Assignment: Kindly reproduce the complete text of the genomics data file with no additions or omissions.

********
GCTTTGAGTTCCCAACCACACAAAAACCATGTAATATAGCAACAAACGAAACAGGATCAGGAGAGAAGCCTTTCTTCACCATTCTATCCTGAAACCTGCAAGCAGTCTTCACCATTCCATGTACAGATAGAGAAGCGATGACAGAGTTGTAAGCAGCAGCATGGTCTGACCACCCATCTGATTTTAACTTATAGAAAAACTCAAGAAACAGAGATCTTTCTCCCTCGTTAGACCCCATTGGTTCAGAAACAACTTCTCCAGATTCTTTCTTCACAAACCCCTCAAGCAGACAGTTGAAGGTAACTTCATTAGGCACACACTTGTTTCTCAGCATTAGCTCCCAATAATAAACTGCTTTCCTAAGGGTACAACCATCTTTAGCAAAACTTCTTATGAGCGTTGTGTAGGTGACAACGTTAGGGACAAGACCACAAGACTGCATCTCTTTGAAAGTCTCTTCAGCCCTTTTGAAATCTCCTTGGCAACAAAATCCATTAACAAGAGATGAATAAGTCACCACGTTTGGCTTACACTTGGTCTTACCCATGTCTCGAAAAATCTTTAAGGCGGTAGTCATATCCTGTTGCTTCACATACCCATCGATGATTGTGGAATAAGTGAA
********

GCTTTGAGTTCCCAACCACACAAAAACCATGTAATATAGCAACAAACGAAACAGGATCAGGAGAGAAGCCTTTCTTCACCATTCTATCCTGAAACCTGCAAGCAGTCTTCACCATTCCATGTACAGATAGAGAAGCGATGACAGAGTTGTAAGCAGCAGCATGGTCTGACCACCCATCTGATTTTAACTTATAGAAAAACTCAAGAAACAGAGATCTTTCTCCCTCGTTAGACCCCATTGGTTCAGAAACAACTTCTCCAGATTCTTTCTTCACAAACCCCTCAAGCAGACAGTTGAAGGTAACTTCATTAGGCACACACTTGTTTCTCAGCATTAGCTCCCAATAATAAACTGCTTTCCTAAGGGTACAACCATCTTTAGCAAAACTTCTTATGAGCGTTGTGTAGGTGACAACGTTAGGGACAAGACCACAAGACTGCATCTCTTTGAAAGTCTCTTCAGCCCTTTTGAAATCTCCTTGGCAACAAAATCCATTAACAAGAGATGAATAAGTCACCACGTTTGGCTTACACTTGGTCTTACCCATGTCTCGAAAAATCTTTAAGGCGGTAGTCATATCCTGTTGCTTCACATACCCATCGATGATTGTGGAATAAGTGAA